There’s been talk around the water cooler that Donald Trump is either on the verge of getting booted by the Republican party as the GOP presidential nominee, or that he may leave on his own accord. All of these ideas are simply rumors at this time. Yet there’s definitely an undercurrent of Republican insiders’ distaste for the real estate mogul. They’re going as far as to label him by his favorite term, a “loser.”
According to the Politico Caucus — a panel made up of activists, operatives and strategists in 11 swing states — 70 percent of the members want Trump to quit the race and be replaced with someone who is closer to the standard definition of the Republican party nominee. Many, including a Florida party member, believe he is impacting other Republican races negatively:
“The effect Trump is having on down-ballot races has the potential to be devastating in November. His negative image among Hispanics, women and independents is something that could be devastating to Republicans. Trump’s divisive rhetoric to the Hispanic community at large has the potential to be devastating for years to come.”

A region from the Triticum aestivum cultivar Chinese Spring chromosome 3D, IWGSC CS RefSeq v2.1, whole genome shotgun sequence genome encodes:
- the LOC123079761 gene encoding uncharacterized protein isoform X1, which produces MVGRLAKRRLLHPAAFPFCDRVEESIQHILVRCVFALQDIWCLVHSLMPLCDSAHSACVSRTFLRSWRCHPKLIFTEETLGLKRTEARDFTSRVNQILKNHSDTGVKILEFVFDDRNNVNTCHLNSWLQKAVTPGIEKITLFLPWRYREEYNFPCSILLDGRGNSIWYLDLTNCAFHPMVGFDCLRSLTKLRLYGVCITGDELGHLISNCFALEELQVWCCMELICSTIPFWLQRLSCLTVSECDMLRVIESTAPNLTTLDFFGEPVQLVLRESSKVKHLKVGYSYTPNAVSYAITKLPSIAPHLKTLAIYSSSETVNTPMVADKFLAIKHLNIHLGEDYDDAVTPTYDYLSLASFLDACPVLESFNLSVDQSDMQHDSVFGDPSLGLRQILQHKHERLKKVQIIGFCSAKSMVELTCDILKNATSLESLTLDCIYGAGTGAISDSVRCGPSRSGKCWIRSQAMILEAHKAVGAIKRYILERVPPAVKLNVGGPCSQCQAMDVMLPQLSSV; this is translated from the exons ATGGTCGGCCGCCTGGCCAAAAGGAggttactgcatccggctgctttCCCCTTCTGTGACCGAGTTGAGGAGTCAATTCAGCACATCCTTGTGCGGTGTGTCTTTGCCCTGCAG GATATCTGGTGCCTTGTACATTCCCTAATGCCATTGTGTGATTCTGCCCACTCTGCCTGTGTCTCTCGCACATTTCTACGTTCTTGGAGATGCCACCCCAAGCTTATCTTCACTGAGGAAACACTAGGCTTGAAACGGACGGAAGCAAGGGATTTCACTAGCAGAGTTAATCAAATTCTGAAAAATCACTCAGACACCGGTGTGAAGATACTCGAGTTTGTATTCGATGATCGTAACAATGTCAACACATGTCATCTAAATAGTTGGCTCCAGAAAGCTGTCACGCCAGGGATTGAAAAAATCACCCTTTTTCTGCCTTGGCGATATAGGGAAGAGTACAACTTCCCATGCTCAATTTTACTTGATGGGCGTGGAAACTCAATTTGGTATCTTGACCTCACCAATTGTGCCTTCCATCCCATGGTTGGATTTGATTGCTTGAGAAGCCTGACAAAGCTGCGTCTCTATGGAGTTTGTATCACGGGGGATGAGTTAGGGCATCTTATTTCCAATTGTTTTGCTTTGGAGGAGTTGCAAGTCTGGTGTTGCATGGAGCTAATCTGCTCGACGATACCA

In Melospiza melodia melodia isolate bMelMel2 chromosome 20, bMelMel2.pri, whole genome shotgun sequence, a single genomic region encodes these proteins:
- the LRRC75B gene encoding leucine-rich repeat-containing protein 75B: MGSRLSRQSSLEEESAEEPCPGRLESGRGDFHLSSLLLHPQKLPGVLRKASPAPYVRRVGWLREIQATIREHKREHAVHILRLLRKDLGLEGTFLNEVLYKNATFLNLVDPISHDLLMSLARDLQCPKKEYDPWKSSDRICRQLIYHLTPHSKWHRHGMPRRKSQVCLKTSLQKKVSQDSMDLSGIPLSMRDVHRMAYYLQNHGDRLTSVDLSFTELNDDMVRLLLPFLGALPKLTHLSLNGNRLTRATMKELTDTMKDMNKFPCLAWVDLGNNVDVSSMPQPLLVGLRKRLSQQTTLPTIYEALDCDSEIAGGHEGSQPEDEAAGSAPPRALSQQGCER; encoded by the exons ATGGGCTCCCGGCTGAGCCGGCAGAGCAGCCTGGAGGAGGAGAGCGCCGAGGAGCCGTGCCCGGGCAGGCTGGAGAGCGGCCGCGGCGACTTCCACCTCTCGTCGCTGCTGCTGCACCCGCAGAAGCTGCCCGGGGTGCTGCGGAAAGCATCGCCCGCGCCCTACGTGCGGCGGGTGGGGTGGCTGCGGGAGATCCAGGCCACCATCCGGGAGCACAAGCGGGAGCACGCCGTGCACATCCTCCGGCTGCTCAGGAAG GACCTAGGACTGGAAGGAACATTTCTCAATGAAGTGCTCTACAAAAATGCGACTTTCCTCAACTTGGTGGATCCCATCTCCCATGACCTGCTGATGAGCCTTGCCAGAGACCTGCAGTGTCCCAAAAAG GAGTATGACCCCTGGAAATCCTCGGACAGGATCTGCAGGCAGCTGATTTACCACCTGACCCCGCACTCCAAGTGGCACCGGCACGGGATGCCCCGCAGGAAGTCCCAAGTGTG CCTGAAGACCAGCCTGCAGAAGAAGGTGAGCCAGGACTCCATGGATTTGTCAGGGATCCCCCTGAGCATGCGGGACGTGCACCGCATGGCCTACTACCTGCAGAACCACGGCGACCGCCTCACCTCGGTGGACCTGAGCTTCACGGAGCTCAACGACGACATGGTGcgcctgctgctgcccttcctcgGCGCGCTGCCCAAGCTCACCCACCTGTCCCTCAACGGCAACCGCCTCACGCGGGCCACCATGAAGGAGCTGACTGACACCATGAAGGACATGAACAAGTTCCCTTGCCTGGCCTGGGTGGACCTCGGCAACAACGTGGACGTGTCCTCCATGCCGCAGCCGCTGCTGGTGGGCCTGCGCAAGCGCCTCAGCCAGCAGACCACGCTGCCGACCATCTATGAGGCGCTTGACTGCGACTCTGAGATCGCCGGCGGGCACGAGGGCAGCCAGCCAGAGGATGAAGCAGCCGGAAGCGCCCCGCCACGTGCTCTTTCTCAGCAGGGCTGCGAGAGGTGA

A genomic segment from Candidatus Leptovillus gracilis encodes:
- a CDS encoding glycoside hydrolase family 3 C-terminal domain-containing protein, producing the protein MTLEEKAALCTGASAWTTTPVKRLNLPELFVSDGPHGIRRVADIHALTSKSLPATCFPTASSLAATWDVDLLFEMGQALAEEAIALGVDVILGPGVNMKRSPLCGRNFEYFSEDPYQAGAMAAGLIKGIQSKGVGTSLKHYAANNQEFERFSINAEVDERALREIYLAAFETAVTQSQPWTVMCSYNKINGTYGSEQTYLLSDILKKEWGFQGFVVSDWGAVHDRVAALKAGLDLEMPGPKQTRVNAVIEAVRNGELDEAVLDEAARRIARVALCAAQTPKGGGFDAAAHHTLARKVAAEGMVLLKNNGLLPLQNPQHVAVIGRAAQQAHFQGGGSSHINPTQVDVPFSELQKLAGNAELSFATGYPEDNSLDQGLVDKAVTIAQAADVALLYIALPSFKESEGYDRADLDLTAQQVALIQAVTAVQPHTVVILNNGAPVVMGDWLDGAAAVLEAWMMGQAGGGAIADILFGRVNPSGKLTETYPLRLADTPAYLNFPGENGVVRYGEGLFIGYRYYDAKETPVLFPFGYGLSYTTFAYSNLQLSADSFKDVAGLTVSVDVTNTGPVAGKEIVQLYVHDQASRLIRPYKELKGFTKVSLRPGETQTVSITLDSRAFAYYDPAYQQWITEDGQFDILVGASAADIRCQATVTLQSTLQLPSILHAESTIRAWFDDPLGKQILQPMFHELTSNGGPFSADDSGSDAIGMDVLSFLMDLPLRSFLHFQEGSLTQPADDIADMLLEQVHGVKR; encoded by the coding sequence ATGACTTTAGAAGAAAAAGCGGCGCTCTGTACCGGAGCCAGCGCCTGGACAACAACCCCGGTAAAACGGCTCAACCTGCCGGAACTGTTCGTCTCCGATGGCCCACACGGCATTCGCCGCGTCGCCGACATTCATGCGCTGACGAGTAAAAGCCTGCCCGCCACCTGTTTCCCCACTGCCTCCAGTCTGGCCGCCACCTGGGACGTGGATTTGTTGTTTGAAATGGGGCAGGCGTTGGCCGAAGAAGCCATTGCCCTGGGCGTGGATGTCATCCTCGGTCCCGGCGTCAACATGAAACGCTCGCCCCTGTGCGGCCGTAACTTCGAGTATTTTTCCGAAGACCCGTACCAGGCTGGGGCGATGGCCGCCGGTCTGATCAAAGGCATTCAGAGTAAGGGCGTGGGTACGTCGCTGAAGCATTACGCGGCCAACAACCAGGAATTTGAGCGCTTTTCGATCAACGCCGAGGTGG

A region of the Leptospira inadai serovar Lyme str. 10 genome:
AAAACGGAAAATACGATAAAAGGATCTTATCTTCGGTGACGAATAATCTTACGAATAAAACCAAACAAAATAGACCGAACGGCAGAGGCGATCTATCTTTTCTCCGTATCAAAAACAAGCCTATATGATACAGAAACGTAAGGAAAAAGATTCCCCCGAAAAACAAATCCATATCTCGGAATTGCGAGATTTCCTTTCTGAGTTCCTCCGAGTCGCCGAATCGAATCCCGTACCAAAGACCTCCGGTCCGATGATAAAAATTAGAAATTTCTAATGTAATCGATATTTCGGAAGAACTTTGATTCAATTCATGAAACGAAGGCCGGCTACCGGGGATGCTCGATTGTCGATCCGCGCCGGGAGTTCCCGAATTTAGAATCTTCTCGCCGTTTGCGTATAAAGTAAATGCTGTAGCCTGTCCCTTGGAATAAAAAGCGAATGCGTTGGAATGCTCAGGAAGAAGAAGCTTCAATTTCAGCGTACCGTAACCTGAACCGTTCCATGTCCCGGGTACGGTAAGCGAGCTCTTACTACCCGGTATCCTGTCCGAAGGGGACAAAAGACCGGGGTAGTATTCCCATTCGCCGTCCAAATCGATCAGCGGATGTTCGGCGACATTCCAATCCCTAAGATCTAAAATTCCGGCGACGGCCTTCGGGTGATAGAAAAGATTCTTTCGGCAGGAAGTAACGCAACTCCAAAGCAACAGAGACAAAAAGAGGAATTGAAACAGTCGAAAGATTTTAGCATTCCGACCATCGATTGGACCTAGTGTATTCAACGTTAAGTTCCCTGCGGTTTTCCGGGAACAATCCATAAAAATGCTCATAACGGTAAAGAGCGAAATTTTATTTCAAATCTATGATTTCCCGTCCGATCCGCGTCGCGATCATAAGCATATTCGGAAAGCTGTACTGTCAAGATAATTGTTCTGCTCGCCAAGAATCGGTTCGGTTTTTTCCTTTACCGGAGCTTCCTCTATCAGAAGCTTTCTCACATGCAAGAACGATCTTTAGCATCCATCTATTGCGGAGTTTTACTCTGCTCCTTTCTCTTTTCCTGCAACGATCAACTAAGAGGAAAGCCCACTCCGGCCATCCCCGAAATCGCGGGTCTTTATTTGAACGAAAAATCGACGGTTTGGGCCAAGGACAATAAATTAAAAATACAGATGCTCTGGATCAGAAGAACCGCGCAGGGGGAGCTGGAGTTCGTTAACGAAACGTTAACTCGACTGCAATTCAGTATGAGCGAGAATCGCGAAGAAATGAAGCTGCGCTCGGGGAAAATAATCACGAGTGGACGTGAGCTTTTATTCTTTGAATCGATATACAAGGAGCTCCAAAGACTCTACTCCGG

But many of those polled from the caucus believe Trump will not exit the race, since he hasn’t given any indication of doing so. This still doesn’t mean they are not fans of his, and an Ohio Republican understands the severity of the situation:
“Here is the quandary I find myself in. While I would love for Trump to drop out and anyone else to take the mantle, that kind of talk will only harden his supporters. We cannot let them think we stole this from them. There has never been a better example of ‘damned if you do, damned if you don’t.’”
Trump bowing out could be disastrous for the GOP. He would put up a fight till the end, his supporters would protest, and the party would have less than three months to get an established candidate set up and running. This is certainly a double-edged sword type of situation — if he loses or drops out, and Clinton wins. But if Trump wins the presidency, he could embarrass establishment Republicans for another four to eight years.